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Am J Physiol. 1987 Jul;253(1 Pt 2):R108-20.

Regulation of drinking and vasopressin secretion: role of organum vasculosum laminae terminalis.

Abstract

We have proposed that the organum vasculosum laminae terminalis (OVLT) contains osmoreceptors involved in the regulation of drinking and secretion of arginine vasopressin (AVP) in the dog. By use of the technique of electrolytic ablation, conscious dogs were evaluated for their responses to acute peripheral challenges of hypertonic NaCl and angiotensin II (ANG II) and hemorrhage (20 ml/kg) before and after destruction of the OVLT (n = 7) or adjacent tissue (n = 9) as a control. Lesions confined to the tip of the optic recess and destroying greater than 90% of the OVLT caused a dramatic increase in the threshold to drink and increase plasma AVP levels and a significant (P less than 0.01) reduction in the magnitude of these responses to an osmotic stimulus. Drinking and secretion of AVP in response to ANG II, but not the rise in peripheral corticosteroids, were also blocked (P less than 0.01) by ablation of the OVLT. In contrast responses to hemorrhage were not affected by the lesion. These results support the hypothesis that the OVLT contains osmoreceptors involved in physiological responses to cellular dehydration and suggest involvement in drinking and secretion of AVP in response to ANG II. The results also indicate that forebrain mechanisms which depend on the OVLT are independent of mechanisms responding to hemorrhage in conscious dogs.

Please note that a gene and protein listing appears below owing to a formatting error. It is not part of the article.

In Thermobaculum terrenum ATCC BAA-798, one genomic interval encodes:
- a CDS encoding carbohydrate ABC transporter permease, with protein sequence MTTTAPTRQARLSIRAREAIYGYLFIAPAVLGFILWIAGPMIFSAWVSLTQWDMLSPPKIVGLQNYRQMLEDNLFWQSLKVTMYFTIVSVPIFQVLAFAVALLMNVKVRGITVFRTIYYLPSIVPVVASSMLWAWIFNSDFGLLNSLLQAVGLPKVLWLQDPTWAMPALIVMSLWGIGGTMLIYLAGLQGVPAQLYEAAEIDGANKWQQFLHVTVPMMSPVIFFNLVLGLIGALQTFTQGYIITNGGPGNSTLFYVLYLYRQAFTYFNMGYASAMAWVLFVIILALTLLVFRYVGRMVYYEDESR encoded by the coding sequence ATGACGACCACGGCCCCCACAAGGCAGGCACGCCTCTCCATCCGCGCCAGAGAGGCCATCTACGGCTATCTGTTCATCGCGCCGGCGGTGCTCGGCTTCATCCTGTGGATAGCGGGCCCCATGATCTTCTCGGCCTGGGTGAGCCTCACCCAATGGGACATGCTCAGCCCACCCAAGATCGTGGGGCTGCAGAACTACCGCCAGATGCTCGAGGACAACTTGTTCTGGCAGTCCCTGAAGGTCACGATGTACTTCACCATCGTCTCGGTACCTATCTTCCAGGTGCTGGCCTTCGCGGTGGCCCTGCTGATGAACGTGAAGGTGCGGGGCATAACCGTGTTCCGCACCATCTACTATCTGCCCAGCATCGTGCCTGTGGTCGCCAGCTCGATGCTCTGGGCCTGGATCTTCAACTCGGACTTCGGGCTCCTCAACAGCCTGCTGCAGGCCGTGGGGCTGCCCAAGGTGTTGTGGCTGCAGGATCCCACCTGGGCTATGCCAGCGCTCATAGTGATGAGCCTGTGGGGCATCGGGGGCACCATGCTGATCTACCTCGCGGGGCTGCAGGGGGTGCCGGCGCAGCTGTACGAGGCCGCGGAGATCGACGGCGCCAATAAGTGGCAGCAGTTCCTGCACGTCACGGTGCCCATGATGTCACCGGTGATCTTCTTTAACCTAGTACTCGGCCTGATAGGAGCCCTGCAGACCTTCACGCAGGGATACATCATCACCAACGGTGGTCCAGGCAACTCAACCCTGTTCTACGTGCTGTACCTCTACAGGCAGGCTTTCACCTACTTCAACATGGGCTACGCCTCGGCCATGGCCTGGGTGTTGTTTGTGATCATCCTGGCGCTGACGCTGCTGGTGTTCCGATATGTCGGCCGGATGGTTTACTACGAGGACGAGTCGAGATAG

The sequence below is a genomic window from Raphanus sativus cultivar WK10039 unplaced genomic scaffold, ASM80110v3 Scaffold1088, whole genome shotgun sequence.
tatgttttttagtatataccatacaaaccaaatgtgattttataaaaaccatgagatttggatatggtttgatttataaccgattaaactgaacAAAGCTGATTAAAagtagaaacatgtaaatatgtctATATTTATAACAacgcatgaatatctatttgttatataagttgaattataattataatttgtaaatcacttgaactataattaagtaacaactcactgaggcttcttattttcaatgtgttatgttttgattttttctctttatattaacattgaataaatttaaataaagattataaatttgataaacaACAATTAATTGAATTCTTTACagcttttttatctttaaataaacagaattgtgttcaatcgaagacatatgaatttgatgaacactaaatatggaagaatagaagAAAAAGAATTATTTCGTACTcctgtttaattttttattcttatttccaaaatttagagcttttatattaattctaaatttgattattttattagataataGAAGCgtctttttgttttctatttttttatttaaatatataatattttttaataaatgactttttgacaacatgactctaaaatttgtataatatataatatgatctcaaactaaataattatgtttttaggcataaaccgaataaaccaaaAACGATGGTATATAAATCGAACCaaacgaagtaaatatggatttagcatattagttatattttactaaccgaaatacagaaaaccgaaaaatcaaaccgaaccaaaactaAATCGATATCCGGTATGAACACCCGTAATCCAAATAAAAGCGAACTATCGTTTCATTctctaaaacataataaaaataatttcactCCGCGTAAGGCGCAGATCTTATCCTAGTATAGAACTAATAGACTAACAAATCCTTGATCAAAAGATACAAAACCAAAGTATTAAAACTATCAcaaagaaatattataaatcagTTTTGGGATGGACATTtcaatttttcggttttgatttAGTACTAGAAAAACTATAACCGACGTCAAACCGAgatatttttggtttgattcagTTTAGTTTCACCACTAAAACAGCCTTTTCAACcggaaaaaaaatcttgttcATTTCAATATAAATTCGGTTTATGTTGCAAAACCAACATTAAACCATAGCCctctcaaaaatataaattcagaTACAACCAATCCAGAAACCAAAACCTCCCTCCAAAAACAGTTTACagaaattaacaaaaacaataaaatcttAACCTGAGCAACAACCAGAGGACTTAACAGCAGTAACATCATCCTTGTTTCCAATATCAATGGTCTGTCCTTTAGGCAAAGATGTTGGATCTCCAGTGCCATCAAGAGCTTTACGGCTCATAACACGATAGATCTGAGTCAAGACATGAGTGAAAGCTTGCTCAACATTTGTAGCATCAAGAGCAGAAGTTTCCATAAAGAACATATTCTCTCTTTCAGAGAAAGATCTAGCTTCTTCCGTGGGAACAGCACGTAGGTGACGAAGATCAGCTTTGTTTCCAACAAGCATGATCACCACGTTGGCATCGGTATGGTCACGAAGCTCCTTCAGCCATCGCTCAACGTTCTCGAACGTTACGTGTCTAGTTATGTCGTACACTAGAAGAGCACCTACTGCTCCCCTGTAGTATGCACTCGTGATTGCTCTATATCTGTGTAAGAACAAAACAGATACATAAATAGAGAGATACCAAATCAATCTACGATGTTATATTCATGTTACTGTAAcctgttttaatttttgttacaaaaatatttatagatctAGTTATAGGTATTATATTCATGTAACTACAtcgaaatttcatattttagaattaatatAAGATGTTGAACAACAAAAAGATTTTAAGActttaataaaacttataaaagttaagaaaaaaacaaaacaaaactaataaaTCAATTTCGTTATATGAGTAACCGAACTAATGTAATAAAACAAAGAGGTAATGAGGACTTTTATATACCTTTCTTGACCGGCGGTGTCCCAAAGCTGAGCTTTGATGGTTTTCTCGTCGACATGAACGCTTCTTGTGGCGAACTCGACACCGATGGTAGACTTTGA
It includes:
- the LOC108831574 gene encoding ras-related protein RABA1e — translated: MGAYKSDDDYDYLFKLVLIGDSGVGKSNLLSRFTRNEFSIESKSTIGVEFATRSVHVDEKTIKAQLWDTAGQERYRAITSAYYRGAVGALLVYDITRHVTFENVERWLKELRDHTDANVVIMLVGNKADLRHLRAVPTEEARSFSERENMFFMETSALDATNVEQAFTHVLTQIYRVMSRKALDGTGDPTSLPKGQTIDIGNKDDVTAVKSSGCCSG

[Indexed for MEDLINE]

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